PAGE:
What is Fraud and Corruption?


Julia Oliver
Media Relations



A fraudulent practice is any act or omission, including a misrepresentation, that knowingly or recklessly misleads, or attempts to mislead, a party to obtain a financial or other benefit or to avoid an obligation.

Example: In a few years since its establishment, a consulting company is awarded multiple World Bank Group-financed contracts totaling in millions of dollars.  The proposals submitted by the consulting company contain numerous past project experiences and references that contribute to its success and eligibility.  However, a review of the consulting company's past project experiences reveal that the company has claimed the experiences of individual consultants as its own, as well as grossly exaggerated the value of the projects that it has undertaken.  Not only is the consulting company misrepresenting its qualifications and capacity, it is also cutting its subconsultants' contracts by half, but claiming the full amount on its invoices to the client.  The quality of the deliverables from this consulting company is highly questionable, which affects the project's overall developmental goals.


A corrupt practice is the offering, giving, receiving or soliciting, directly or indirectly, anything of value to influence improperly the actions of another party.

Example: A supplier agrees to pay "kickbacks" to a senior government official through an agent it hires as a subconsultant to perform "business development and marketing" services but without any deliverables.  This agent is connected to a senior government official who is demanding a "commission" from every bidder as the official has influence over the bid evaluation committee and can steer the award of the contract to any bidder willing to pay.  This supplier builds in the kickback amount as a percentage of the contract value, and pays for it from the funds it receives from the World Bank Group-financed project. Project financing costs are artificially inflated by these practices, and the supplier recovers costs by providing less expensive and lower quality goods.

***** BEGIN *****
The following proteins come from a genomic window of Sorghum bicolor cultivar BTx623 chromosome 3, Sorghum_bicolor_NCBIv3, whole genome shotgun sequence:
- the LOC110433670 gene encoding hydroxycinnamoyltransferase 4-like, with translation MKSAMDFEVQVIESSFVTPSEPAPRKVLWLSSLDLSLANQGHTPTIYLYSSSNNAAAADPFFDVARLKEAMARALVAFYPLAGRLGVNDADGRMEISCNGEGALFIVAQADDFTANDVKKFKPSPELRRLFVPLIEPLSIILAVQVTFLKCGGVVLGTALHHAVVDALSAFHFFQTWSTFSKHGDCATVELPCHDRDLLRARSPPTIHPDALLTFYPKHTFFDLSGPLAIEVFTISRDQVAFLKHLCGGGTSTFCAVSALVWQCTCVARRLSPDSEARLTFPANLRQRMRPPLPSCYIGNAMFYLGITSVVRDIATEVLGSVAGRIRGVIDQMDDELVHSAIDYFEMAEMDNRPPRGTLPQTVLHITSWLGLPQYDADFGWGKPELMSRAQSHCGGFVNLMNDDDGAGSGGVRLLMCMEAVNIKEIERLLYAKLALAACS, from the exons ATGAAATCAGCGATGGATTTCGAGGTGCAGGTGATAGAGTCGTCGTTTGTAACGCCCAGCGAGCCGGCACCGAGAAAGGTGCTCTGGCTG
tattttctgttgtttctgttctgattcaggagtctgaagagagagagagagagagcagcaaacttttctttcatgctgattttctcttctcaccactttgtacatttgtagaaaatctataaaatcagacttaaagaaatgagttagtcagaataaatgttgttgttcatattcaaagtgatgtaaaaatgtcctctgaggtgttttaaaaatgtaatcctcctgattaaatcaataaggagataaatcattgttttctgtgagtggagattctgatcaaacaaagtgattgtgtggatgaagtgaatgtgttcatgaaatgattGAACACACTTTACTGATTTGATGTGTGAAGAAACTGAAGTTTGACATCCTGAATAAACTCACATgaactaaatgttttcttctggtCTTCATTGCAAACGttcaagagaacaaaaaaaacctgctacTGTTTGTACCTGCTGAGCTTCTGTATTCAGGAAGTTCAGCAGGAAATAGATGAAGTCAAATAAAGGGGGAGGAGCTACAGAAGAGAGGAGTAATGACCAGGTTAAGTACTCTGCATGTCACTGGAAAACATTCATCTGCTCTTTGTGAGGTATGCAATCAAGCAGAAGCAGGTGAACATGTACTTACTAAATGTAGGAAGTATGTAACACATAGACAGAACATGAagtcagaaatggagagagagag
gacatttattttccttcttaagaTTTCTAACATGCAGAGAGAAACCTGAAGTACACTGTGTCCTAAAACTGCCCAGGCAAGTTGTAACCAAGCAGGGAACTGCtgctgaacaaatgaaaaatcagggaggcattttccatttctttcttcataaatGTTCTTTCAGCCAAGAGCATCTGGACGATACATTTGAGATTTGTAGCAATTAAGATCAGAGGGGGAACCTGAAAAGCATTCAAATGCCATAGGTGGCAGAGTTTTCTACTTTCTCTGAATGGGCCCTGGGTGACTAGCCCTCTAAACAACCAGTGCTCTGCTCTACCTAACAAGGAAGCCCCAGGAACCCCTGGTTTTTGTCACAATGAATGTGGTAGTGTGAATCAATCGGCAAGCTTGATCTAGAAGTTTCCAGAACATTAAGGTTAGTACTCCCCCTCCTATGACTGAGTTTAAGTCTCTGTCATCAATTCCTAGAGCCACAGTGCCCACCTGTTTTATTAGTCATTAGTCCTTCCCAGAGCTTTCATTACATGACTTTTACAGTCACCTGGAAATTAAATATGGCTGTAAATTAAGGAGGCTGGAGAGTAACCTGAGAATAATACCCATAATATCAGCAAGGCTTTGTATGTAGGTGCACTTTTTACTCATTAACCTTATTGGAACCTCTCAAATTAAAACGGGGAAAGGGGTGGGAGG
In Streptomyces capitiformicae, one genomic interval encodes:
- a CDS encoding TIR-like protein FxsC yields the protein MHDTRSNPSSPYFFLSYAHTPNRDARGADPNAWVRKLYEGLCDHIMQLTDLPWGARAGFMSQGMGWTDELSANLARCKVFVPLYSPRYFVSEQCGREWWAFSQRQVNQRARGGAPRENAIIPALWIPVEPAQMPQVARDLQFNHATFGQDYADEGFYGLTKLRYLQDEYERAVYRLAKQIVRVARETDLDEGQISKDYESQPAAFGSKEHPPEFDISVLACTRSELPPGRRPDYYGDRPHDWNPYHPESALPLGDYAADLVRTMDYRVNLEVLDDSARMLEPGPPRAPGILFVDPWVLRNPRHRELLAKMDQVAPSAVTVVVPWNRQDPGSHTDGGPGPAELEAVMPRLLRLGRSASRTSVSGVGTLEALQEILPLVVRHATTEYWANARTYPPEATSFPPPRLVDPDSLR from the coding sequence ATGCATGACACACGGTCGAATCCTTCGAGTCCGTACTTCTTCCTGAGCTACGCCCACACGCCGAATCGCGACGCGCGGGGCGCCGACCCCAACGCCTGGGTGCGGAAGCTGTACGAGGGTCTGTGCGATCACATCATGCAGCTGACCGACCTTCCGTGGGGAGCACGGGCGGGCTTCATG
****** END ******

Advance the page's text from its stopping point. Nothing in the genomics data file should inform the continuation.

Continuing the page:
A collusive practice is an arrangement between two or more parties designed to achieve an improper purpose, including influencing improperly the actions of another party.

Example: A project official arranges to steer contracts on a World Bank Group-financed project to his own company and that of his relatives.  The project official not only tells his relatives' companies what prices to put in their bids, but also what particular technical specification to include.  The bids of companies that are not part of this "inner circle" are disqualified as being technically non-responsive, leaving the project official's and his relatives' companies as the lowest evaluated bidders on the different contracts.  Not only is the integrity of the procurement process compromised, but the winning bid prices are considerably higher than what would have been with genuine competitive bidding.


A coercive practice is impairing or harming, or threatening to impair or harm, directly or indirectly, any party or the property of the party to influence improperly the actions of a party.

Example: A contractor is stopped from submitting his bid at the bid opening.  Persons connected to a competitor block the contractor from entering the building where the bid opening is taking place, and tell him that "if he cares for his family, he should not submit a bid."  Another bidder who comes to submit a bid is also stopped by these same persons who tells the bidder that "it is not his turn to win this contract."  The two bidders leave the bid opening and do not submit a bid out of fear.


An obstructive practice is deliberately destroying, falsifying, altering or concealing of evidence material to the investigation or making false statements to investigators in order to materially impede a World Bank Group investigation.

Example: World Bank Group investigators contact a company alleged to have paid a bribe on a World Bank Group-financed contract and request to audit the company's financial records.  The company refuses to do so despite its agreement and obligation under the contract to allow the World Bank Group access to these records.  Furthermore, it withholds key documents and alters other documents that are given to the investigators.